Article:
Sacramento Region, CA (MPG) - The morning forecast for August 21 calls for darker skies in Northern California and across the country. That’s when a near-total solar eclipse will occur—from about 9 a.m.to about 11:30 a.m. for our region—during which time the sun will be obscured by up to 76 percent.

Given the growing penetration of solar energy in California, the electric utility industry and  other energy stakeholders have considered the potential impacts of  such a significant solar event.

SMUD has secured additional reserve power to ensure it’s able to meet the increased demand when the availability of solar reduces because of the eclipse. SMUD does not anticipate any problems meeting the Sacramento-area community’s demand for electricity.

SMUD, for its part, has almost 300 megawatts (MW) of solar power in its service territory. Approximately 140 MW is utility-connected solar generation and about 150 MW is “behind the meter”, customer-owned solar generation.

The timing of the eclipse is fortuitous for SMUD and for California in general as demand on the grid during those hours can be considerably lower than in the late afternoon hours.

Typically, solar production can be impacted by everyday weather events like cloud cover, which is why SMUD’s energy portfolio, including its renewable generation resources, is very diverse. By going the extra step and securing additional reserves, SMUD has the flexibility to manage the increased demand on the grid during the eclipse and the drop off in demand during the transition out of the eclipse.

For more information about SMUD and its award-winning renewable and energy efficiency programs, visit SMUD.org.

Source: SMUD Media

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Cooley Honors Local Organizer as Veteran of the Year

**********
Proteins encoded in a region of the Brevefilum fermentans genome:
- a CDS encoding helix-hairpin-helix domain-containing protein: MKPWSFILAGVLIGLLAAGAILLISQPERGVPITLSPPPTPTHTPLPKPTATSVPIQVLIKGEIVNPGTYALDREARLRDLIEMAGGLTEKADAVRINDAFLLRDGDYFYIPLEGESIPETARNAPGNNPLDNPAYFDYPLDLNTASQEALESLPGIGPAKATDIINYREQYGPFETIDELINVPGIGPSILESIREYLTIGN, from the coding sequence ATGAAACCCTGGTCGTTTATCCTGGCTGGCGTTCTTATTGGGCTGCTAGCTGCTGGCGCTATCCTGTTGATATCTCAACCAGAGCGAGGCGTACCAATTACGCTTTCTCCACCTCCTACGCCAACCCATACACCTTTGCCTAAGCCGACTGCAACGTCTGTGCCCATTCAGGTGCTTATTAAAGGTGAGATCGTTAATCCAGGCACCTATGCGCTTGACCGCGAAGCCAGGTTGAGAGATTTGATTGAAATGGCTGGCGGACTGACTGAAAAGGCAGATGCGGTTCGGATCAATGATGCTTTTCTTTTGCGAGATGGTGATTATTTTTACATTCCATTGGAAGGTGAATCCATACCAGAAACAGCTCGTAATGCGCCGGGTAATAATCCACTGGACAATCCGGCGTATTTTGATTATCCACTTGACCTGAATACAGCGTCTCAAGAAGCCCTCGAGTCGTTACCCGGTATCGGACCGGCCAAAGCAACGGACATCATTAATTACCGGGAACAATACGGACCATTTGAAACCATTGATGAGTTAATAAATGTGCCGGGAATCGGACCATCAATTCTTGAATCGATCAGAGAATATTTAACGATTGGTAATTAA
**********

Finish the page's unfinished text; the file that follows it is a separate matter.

Office of Ken Cooley  |  2017-08-15

Jim

Citrus Heights, CA (MPG) - Assemblyman Ken Cooley (D-Rancho Cordova) recently honored Jim Rounsavell as the 8th Assembly District’s 2017 Veteran of the Year.

Each year, the Assembly Veterans Committee hosts the Veteran of the Year Awards to recognize veterans with distinguished military careers or those who have continued to serve by making significant contributions to their communities.

“Jim’s drive to give back to veterans in his community of Citrus Heights, and his tenacity to pursue a life of service truly shines as a stellar guide that we may all follow,” said Cooley. 

Jim served in the US Army Air Corps from 1947-1948, transitioning to the US Air Force from 1950-1954.  He started in the infantry and finished with religious chaplain duties as an Airman First Class.  During his service he was stationed in Panama.  For his service, Jim received the Good Conduct Medal and the National Service Defense Medal.  Jim and his wife Jeanne orchestrated the transformation of a building they acquired in 2013 into the Citrus Heights Veterans Community Center, a place where all veterans are welcome to visit with others and enjoy a cup of coffee. 

“There are so many people that do so much for the veterans; I’m just one of many.  It certainly is an honor,” said Jim Rounsavell.  "I want to honor our police for protecting us daily and our firefighters that protect our property.  These heroes and our veterans sign up to guard and protect us, and if necessary give their lives to protect our freedom.  If we can repay them, it makes what we do worthwhile.”

Assemblyman Ken Cooley represents the 8th Assembly District which includes the communities of Arden-Arcade, Carmichael, Citrus Heights, Rancho Cordova, Rancho Murieta, Rosemont, Wilton and other portions of unincorporated Sacramento County.   For more information, please visit http://asmdc.org/members/a08/.

Source: Office of Ken Cooley